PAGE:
Tag Archives: adopting agile

How to be agile When You are Trying to be Agile

It’s amazing how the meaning of this simple word can dramatically change by how it’s written.   Agile (Big A) has structure and is comprised of set of disciplined practices designed to get results, whereas agile (little a) is simply ‘do-whatever’ with little or no discipline and structure.

I often find that people are confused by the differences.

Want to be Agile?

  • educate yourself:  understand what it is and what the impacts will be to your organization
  • educate yourself:  no, that isn’t a typo.  Get educated.
  • hire a coach:  no, not because I am one, but because it’s really a good idea.
  • listen to your coach: we don’t have hidden agendas.  We want progress.  You are the people doing all the hard work. A coach can help guide you there but they can’t change your culture, define your requirements, develop and test your software and automate your deployment process.
  • do not fear failure: through failure comes learning.  The saying  “failure is not an option” should be rephrased to “failure is not optional”
  • empower your teams and invest in people:  managers need to foster learning and lead by serving. Help your people.  Get them training and cultivate those relationships.
  • attack your problems: Agile will create visibility.  Deal with it.
  • resist temptation to panic:  Agile will not fail you.  You will fail Agile.
  • be open to crazy ideas:  it might sound nuts to have a programmer and tester sit beside each other and work together, but it just might work.

Want to be agile?

  • do it yourself:  don’t hire a coach or even better, hire one and ignore everything they say.  The benefit of this is that you can waste more money.
  • use agile as an excuse:  are your processes too bloated? Spent too much time planning and only have a week to build a system that will probably take 6 months?  Call the project ‘agile’ so you can fast-track it and skip all the internal bureaucracy.  Then blame Agile (yes, big A) when it doesn’t work.
  • strive for mediocrity: want crappy results only faster?  agile will get you there.
  • don’t listen to the teams: duct-tape that 8 year old application together at all costs.  Time spent improving the code would be wasted when you can be adding more features.
  • don’t plan: change priorities early and often to be as ‘nimble’ as possible.
  • buy lots of expensive tools: the pricier the better.  If they cost a lot, they must be able to make you agile.
  • invent solutions to problems that don’t exist:  force process onto the teams to make your life easier, even if it means longer time to market, increased cost and overhead.
  • multi-task: if you have one high-performing team, take away team members to work on other projects at the same time.  Since they are high-performing, they will definitely be able to handle it.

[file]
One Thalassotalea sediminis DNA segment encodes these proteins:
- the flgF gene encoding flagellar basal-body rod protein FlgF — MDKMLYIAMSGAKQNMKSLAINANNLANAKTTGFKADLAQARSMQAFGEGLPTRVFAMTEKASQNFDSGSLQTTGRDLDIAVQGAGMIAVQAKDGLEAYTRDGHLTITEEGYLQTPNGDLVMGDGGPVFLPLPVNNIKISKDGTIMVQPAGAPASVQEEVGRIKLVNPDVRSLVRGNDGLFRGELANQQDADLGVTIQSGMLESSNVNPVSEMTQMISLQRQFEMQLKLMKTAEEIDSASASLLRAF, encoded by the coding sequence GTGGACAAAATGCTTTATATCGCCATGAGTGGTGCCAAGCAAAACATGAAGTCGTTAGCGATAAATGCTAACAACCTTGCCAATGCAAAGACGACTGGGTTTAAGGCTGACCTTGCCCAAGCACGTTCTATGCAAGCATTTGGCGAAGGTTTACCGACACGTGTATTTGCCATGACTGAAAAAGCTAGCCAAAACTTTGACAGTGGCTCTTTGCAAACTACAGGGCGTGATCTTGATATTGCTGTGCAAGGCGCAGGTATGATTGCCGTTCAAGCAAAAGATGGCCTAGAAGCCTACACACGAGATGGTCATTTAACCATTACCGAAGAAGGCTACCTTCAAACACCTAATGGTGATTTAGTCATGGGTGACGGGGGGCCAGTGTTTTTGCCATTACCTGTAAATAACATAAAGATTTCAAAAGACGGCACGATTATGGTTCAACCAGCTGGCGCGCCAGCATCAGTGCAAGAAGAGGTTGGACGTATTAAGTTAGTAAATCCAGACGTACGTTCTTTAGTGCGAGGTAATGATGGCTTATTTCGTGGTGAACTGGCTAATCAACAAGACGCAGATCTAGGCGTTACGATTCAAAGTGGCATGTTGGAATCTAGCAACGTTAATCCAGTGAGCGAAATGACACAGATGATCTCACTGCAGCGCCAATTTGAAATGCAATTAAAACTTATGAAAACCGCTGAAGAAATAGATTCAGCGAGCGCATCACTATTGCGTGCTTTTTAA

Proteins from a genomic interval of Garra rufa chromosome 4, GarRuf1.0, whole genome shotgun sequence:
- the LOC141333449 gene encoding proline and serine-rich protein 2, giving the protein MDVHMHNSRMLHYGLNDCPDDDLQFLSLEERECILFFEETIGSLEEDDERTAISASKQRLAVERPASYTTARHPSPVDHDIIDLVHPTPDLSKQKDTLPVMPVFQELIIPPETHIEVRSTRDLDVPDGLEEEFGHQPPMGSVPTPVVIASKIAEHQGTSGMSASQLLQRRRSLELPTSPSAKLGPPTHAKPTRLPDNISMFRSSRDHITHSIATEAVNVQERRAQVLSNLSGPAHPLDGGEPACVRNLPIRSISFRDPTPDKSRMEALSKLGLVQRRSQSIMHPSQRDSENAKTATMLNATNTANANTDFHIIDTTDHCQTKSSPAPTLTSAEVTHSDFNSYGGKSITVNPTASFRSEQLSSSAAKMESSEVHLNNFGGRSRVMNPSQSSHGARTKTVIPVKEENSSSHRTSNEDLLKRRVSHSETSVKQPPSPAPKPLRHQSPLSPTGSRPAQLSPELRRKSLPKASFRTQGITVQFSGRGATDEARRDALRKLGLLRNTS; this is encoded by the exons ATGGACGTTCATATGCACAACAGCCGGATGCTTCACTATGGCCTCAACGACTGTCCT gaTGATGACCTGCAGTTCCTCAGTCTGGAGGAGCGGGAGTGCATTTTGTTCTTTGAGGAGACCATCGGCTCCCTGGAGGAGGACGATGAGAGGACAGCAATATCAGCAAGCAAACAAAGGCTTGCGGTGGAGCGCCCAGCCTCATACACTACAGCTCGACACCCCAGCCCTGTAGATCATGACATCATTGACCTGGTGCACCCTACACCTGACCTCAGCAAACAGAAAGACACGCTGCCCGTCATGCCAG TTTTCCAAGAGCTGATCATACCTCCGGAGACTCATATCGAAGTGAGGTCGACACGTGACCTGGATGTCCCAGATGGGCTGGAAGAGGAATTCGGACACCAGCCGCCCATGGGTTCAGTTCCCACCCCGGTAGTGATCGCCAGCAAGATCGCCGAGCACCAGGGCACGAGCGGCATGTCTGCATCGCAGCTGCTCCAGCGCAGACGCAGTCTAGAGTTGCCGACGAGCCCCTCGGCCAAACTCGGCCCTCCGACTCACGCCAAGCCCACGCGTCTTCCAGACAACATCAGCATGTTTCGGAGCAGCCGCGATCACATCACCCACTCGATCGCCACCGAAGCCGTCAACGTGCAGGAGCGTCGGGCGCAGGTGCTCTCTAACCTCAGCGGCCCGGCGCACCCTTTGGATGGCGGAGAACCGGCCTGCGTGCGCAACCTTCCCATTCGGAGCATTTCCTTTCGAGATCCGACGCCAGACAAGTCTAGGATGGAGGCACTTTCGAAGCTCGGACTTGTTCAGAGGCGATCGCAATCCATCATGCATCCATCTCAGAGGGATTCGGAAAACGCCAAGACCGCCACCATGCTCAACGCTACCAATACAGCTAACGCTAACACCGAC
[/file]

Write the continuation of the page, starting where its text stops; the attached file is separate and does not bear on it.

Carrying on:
Agile is comprised of a disciplined set of tools and practices.  And they work.  While there are subtle differences between Agile and agile on paper, the difference between becoming Agile vs becoming agile are the differences between great success and catastrophic failure.

4 Steps to an Agile Transformation

I often find that people new to Agile have a tough time understanding that Agile processes are empirical and there really isn’t a one-size-fits-all model that will work for every organization.  Scrum, XP, Crystal, Lean and other Agile methods all have their practices that provide guidance and tools but none of them are going to tell you the recipe for success.

This is one of many reasons why hiring an Agile Coach is a good idea.  A good Agile Coach will practice what they preach and use these same methods to help with an Agile transformation.  If we are talking the talk, it’s probably a good idea to walk the walk.  For starters it shows you’re passionate about Agile and it proves you know the tools and how to apply them.  It’s also a great opportunity to lead by example.

There is responsibility and “do’s and don’ts” on the part of the coach and the organization to work together towards an Agile transformation.  Below are 4 simple steps with some tips that can serve as a guide for how to approach an Agile transformation.  Again, there is no one-size-fits-all approach but there are some basic fundamentals and common sense practices I have found useful that I wanted to share.

Understand: How do you know if you need a hammer for the job if you don’t understand the task in front of you?


  • understand why the organization wants/needs to adopt Agile practices
    • are they concerned about quality?
    • is their business in jeopardy and they fundamentally need to change how they operate?
    • are they simple tired of the status quo?
  • understand the current state of the organization:
    • how the organization is structured?
    • where is the support for transforming to Agile?
    • what’s the skillset like?
  • understand that the Agile transformation is about the organization, not you


  • understand that an Agile transformation is more about a culture change than an adoption of processes and tools
  • understand that Agile is not a quick fix
  • understand the an Agile transformation is costly and time-consuming
  • understand that ALL levels of the organization need to be involved
  • understand that you will not like some of the answers you get from your coach

Educate: This is important.  I find that often people just want the answer.  A good coach needs to educate the organization so they can apply that knowledge instead of giving them all the answers.


  • teach the 4 values
  • teach the 12 principles